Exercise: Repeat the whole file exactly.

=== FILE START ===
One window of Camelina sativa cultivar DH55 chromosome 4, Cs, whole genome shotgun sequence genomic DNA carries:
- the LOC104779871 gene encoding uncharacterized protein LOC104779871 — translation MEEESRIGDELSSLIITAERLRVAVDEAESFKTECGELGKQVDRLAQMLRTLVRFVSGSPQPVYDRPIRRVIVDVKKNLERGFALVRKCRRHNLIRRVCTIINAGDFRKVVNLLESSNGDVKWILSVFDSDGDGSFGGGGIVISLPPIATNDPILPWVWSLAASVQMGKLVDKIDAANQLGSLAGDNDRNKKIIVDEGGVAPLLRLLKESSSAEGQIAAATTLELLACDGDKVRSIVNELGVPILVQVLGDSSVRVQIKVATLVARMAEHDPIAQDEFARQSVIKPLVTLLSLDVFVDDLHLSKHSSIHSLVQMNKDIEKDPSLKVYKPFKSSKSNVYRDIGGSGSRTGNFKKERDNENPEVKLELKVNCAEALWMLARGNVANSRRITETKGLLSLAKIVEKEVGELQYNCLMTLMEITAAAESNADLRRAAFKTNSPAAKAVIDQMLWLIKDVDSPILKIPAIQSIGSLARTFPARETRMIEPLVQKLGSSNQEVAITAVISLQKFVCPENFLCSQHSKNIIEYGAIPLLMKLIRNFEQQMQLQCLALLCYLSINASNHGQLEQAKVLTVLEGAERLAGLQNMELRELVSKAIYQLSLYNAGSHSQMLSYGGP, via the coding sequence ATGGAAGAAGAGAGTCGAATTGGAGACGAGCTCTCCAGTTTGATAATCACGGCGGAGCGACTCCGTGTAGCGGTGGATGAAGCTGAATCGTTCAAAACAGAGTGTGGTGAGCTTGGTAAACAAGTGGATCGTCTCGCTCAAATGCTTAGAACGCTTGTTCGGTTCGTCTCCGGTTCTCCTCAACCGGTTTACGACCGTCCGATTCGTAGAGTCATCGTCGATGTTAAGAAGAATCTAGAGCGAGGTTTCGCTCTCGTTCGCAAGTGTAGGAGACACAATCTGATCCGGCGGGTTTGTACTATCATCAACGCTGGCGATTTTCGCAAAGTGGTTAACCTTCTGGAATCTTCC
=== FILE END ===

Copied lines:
One window of Camelina sativa cultivar DH55 chromosome 4, Cs, whole genome shotgun sequence genomic DNA carries:
- the LOC104779871 gene encoding uncharacterized protein LOC104779871 — translation MEEESRIGDELSSLIITAERLRVAVDEAESFKTECGELGKQVDRLAQMLRTLVRFVSGSPQPVYDRPIRRVIVDVKKNLERGFALVRKCRRHNLIRRVCTIINAGDFRKVVNLLESSNGDVKWILSVFDSDGDGSFGGGGIVISLPPIATNDPILPWVWSLAASVQMGKLVDKIDAANQLGSLAGDNDRNKKIIVDEGGVAPLLRLLKESSSAEGQIAAATTLELLACDGDKVRSIVNELGVPILVQVLGDSSVRVQIKVATLVARMAEHDPIAQDEFARQSVIKPLVTLLSLDVFVDDLHLSKHSSIHSLVQMNKDIEKDPSLKVYKPFKSSKSNVYRDIGGSGSRTGNFKKERDNENPEVKLELKVNCAEALWMLARGNVANSRRITETKGLLSLAKIVEKEVGELQYNCLMTLMEITAAAESNADLRRAAFKTNSPAAKAVIDQMLWLIKDVDSPILKIPAIQSIGSLARTFPARETRMIEPLVQKLGSSNQEVAITAVISLQKFVCPENFLCSQHSKNIIEYGAIPLLMKLIRNFEQQMQLQCLALLCYLSINASNHGQLEQAKVLTVLEGAERLAGLQNMELRELVSKAIYQLSLYNAGSHSQMLSYGGP, via the coding sequence ATGGAAGAAGAGAGTCGAATTGGAGACGAGCTCTCCAGTTTGATAATCACGGCGGAGCGACTCCGTGTAGCGGTGGATGAAGCTGAATCGTTCAAAACAGAGTGTGGTGAGCTTGGTAAACAAGTGGATCGTCTCGCTCAAATGCTTAGAACGCTTGTTCGGTTCGTCTCCGGTTCTCCTCAACCGGTTTACGACCGTCCGATTCGTAGAGTCATCGTCGATGTTAAGAAGAATCTAGAGCGAGGTTTCGCTCTCGTTCGCAAGTGTAGGAGACACAATCTGATCCGGCGGGTTTGTACTATCATCAACGCTGGCGATTTTCGCAAAGTGGTTAACCTTCTGGAATCTTCC